• 4-methylesculetin;
  • coumarin derivative;
  • antigenotoxic effects;
  • micronucleus test;
  • comet assay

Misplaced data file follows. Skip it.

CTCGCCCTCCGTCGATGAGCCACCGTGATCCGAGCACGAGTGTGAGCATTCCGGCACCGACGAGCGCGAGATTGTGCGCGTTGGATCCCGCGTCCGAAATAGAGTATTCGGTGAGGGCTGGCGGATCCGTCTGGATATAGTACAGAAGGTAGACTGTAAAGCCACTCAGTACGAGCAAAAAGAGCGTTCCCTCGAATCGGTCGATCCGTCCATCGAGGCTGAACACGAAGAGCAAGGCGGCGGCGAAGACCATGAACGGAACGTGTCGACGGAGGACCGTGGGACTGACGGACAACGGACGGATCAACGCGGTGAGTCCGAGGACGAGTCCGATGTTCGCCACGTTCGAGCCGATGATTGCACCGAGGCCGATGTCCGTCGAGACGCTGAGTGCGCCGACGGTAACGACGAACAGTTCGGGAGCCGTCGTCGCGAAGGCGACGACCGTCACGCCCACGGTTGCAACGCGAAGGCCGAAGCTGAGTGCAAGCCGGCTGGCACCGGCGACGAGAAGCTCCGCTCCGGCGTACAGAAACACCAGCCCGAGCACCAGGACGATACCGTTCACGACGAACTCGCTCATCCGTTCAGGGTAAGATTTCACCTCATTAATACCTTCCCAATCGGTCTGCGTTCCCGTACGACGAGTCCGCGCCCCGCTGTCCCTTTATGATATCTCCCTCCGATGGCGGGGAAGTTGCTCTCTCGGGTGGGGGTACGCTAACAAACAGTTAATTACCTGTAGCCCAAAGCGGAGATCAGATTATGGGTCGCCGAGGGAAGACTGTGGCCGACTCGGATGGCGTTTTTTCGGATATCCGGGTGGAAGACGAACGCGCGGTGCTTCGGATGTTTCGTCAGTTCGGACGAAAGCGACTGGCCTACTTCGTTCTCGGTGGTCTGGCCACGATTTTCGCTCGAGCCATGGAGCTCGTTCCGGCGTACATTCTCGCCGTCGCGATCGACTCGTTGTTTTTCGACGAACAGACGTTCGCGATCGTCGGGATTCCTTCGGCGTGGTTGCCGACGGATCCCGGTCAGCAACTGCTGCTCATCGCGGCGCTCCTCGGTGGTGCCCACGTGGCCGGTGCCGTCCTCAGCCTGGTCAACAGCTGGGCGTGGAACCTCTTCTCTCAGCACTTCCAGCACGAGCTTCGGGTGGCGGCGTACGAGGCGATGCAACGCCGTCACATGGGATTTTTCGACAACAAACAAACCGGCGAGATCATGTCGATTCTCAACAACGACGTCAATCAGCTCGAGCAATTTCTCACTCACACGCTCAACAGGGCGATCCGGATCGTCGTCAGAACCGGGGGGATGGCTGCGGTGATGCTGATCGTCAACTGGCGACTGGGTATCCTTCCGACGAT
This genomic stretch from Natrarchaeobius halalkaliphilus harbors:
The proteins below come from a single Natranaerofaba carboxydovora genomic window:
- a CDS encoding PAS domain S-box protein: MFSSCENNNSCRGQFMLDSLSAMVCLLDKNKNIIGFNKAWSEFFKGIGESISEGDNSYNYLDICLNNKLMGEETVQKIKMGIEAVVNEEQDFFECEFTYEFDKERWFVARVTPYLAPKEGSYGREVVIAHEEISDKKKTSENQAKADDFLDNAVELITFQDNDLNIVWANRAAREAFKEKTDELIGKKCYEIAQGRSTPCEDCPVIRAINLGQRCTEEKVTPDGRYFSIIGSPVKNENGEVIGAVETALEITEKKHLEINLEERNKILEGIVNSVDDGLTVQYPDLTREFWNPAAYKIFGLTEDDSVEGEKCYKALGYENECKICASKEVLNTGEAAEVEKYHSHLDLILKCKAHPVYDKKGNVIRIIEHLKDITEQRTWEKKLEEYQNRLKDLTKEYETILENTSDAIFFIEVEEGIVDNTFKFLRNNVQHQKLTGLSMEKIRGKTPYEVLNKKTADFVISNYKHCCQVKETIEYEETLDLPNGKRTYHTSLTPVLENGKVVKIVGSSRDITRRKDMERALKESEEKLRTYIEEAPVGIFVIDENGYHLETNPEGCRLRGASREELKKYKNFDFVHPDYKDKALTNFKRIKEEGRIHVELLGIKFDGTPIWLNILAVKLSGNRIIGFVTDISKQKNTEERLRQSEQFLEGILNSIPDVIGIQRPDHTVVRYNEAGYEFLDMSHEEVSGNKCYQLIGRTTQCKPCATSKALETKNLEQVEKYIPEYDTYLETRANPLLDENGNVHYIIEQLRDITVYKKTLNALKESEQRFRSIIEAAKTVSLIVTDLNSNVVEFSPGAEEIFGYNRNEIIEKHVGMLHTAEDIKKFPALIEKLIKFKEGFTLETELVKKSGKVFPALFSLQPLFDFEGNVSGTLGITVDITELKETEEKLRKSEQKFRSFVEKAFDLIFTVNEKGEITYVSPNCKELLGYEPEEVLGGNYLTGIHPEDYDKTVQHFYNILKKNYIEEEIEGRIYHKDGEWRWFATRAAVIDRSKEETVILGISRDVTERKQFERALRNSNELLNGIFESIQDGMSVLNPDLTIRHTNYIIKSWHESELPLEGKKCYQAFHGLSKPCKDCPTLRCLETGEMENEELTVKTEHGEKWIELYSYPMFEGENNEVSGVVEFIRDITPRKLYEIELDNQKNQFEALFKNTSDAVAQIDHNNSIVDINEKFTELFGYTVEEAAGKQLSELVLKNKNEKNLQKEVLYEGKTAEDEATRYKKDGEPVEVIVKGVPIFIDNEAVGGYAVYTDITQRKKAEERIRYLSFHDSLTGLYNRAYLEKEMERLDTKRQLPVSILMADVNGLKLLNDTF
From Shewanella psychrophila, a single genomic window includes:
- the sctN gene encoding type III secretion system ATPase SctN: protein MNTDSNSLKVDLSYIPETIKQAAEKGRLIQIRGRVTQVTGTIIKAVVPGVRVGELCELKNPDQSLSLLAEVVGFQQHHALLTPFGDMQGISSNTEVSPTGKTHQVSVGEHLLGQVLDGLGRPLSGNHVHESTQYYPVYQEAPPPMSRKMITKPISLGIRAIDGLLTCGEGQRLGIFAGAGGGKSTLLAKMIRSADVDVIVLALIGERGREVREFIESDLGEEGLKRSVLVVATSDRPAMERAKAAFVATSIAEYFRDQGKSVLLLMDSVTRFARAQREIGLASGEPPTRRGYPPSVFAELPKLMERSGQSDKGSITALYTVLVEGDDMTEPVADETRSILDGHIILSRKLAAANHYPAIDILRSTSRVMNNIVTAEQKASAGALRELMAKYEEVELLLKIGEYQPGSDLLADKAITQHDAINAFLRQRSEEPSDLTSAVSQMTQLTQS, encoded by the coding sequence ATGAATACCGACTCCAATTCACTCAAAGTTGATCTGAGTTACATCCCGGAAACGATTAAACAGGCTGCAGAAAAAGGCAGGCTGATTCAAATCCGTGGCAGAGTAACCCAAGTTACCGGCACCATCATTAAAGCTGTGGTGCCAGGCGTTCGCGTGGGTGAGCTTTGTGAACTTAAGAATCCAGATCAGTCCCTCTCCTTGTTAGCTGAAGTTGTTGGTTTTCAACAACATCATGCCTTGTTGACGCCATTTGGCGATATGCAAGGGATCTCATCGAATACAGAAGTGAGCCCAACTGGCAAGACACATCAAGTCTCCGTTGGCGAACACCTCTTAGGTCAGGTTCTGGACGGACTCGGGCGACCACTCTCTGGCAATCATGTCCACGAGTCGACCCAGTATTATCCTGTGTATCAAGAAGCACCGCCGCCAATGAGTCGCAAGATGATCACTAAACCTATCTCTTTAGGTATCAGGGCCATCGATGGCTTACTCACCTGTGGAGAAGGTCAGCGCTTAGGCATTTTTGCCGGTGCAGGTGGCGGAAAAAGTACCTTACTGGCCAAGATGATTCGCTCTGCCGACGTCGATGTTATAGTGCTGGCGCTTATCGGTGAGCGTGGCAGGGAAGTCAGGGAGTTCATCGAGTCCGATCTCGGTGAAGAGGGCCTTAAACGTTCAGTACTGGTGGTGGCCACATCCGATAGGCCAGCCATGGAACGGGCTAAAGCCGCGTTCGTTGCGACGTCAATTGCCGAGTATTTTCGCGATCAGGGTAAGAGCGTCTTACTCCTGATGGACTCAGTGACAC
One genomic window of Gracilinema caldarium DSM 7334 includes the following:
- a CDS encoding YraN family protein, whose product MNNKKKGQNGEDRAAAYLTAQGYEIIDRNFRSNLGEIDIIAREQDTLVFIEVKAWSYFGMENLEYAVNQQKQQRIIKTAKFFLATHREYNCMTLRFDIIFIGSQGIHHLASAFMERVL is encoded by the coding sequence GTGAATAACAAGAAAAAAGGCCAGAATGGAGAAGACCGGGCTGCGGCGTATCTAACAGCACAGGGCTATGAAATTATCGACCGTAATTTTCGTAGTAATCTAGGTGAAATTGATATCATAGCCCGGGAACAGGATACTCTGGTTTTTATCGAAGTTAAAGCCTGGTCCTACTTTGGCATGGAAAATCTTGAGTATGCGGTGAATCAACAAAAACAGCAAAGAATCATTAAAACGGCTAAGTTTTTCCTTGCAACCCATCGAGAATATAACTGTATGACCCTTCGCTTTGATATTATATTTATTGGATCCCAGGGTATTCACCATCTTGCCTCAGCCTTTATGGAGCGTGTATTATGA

4-Methylesculetin (4-ME) is a synthetic derivative of coumarin that displays a potent reactive oxygen species (ROS) scavenger and metal chelating agent and therefore has been produced to help reduce the risk of human disease. The main objective of this study was to investigate the in vivo genotoxicity of 4-ME and initially to verify its potential antigenotoxicity on doxorubicin (DXR)-induced DNA damage. Different doses of 4-ME (500, 1000 and 2000 mg kg–1 body weight) were administered by gavage only or with a simultaneous intraperitoneal (i.p.) injection of DXR (80 mg kg–1). The following endpoints were analyzed: DNA damage in peripheral blood, liver, bone marrow, brain and testicle cells according to an alkaline (pH > 13) comet assay and micronucleus induction in bone marrow cells. Cytotoxicity was assessed by scoring polychromatic (PCE) and normochromatic (NCE) erythrocytes (PCE/NCE ratio). No differences were observed between the negative control and the groups treated with a 4-ME dose for any of the endpoints analyzed, indicating that it lacks genotoxic and cytotoxic effects. Moreover, 4-ME demonstrated protective effects against DXR-induced DNA damage at all tested doses and in all analyzed cell types, which ranged from 34.1% to 93.3% in the comet assay and 54.4% to 65.9% in the micronucleus test. Copyright © 2012 John Wiley & Sons, Ltd.